Given my usual reluctance to put a book or series down once started and my typical incompatibility with the Young Adult genre — I gave myself explicit permission to put this one down when, inevitably I thought, I didn’t get on with it.

Asked to define the Young Adult genre, I would have said something along the lines of:

  • Protagonist under the age of 18
  • Deals in themes relating to the coming of age
  • Poorly written

The first two I could happily tolerate.

The third meant I never wanted to come anywhere near the genre. I suppose if I was to put a less facetious and slightly more generous spin on it, I might say they were simply… not written for me. Which is fine. Books, like games, needn’t all appeal to all people. The point is: Young Adult is something I’d written off being able to enjoy.

Confidently so.

And… Well; consider that confidence somewhat shaken now.

Author: Brandon Sanderson
Series:
 Skyward #1
Genre: Science Fiction, Young Adult
Publisher: Gollancz
Pages: 513
Published:  November 6th 2018
Source: Personal Copy
Read: October 27 – November 13, 2021 (on Kindle)
Rating: 4 of 5 stars (I really liked it)

First Sentence:
Only fools climbed to the surface.

Blurb

Spensa’s world has been under attack for hundreds of years. An alien race called the Krell leads onslaught after onslaught from the sky in a never-ending campaign to destroy humankind. Humanity’s only defence is to take to their ships and fight the enemy in the skies. Pilots have become the heroes of what’s left of the human race.

Spensa has always dreamed of being one of them; of soaring above Earth and proving her bravery. But her fate is intertwined with her father’s – a pilot who was killed years ago when he abruptly deserted his team, placing Spensa’s chances of attending flight school somewhere between slim and none.

No one will let Spensa forget what her father did, but she is still determined to fly. And the Krell just made that a possibility. They’ve doubled their fleet, making Spensa’s world twice as dangerous . . . but their desperation to survive might just take her skyward . . .

Thoughts

“I don’t know who you’re fighting,” M-Bot said. “But those warning beeps indicate that you’re not doing a good job.”

Coming off the high of finishing Skyward, I immediately rated it 5 out of 5 stars. It was only coming down off that high and giving it proper consideration in the context of other books I’ve rated so highly in the past that I bumped it back to a 4 (I really liked it).

Skyward follows Spensa (aka ‘Spin’) and her struggles to overcome the legacy of her father. A once-respected pilot who, as the story goes, turned coward and fled in a pivotal battle for Humankind’s survival. In this world, self-sacrifice is not only the greatest of virtues — it is expected. And so the sins of her father have been an ever-present fact of life — the hostile world at large shaping her into quite an aggressive teen, with little concept of what being on the ‘inside’ of a friend group even entails, let alone feels like.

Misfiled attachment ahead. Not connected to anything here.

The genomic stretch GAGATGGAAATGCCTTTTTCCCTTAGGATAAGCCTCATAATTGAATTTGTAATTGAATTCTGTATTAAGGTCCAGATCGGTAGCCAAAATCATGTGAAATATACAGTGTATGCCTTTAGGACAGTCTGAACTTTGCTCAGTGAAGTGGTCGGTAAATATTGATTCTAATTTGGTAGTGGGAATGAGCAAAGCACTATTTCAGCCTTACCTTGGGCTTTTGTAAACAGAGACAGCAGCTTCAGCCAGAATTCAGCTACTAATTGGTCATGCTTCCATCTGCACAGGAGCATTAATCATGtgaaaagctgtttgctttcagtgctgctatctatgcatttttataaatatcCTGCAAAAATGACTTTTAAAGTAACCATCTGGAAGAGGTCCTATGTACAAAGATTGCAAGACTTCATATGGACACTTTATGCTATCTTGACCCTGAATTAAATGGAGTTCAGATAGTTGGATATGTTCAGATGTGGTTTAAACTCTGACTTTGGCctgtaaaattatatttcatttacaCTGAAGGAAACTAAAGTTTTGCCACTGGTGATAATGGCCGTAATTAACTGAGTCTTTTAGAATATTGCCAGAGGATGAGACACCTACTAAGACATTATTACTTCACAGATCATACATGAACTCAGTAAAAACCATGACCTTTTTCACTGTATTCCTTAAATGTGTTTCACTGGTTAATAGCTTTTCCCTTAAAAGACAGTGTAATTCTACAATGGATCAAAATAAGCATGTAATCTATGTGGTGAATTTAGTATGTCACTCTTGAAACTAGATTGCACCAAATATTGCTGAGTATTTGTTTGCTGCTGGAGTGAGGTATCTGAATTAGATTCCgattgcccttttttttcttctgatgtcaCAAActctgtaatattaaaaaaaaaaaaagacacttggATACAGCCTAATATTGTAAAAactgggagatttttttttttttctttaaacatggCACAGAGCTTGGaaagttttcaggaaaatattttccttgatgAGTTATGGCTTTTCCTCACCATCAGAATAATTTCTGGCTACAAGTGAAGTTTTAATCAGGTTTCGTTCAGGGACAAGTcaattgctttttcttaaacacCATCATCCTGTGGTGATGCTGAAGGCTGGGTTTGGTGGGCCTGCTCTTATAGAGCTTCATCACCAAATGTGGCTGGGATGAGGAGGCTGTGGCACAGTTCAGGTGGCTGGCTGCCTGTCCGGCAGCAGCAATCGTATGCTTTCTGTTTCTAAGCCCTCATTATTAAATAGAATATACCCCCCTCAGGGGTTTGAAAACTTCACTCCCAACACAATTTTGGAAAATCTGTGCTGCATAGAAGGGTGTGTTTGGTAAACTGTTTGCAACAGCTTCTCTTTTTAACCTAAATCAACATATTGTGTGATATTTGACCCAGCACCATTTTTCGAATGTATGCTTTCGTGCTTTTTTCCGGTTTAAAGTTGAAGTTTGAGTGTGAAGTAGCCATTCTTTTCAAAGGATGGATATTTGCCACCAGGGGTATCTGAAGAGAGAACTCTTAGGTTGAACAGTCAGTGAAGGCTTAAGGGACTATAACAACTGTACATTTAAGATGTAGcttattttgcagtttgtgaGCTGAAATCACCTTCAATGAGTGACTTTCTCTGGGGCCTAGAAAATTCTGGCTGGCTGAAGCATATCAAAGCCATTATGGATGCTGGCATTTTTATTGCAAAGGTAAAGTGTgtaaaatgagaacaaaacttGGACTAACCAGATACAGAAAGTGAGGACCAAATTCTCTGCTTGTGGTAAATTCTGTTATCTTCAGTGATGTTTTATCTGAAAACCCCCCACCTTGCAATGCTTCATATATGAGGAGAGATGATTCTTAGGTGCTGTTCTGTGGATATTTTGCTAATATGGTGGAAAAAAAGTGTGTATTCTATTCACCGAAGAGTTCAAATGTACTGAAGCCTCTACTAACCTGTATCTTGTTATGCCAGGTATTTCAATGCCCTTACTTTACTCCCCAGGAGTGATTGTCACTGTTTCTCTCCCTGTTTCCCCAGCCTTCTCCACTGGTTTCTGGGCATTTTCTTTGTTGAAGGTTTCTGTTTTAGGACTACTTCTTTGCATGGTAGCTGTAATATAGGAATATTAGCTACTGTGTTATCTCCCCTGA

A lot of her character development arc focuses on her learning how to operate as part of a team, alongside dealing with the constant fear that people were right in treating her as they do — that maybe she will be a coward like her father and so it might be better for everyone if she just… listened, and stayed down.

Let me tell you though — I am an absolute sucker for well-written accounts of people being taught or trained. A lot of complaint surrounding Patrick Rothfuss’ The Wise Man’s Fear was how much time is spent at the university with ‘nothing happening’. But those were my favourite bits! Any time spent outside of the university was time I spent wishing for Kvothe to go back.

I mention this because a large portion of Skyward is spent in the classroom environment.

If you don’t share my fondness for the training sequence, Sanderson does rather smartly break it up frequently with moments of combat action and character experiences outside of the class. None of them spanned such a long period that I ended up pining for a return. Plus they frequently offered a chance to see how well the training was going. So, you know- I was on board.

Skyward is the first as a series and so it is performing the role of origin story for Spensa and introduction to the world at large. Despite this, Sanderson manages to weave in a compelling and complete-feeling story. All the while wrapping enough mystery in there to drive a burning desire to jump immediately into the second book. Which I will.

Honestly, I’m surprised by how much I’ve enjoyed this one. I don’t know what this might mean for willingness to read YA fiction going forward. Possibly nothing. Sanderson was already a known quantity to me after all. But perhaps I might be up for the odd recommendation here or there and consider it with a little more openness than I may have previously.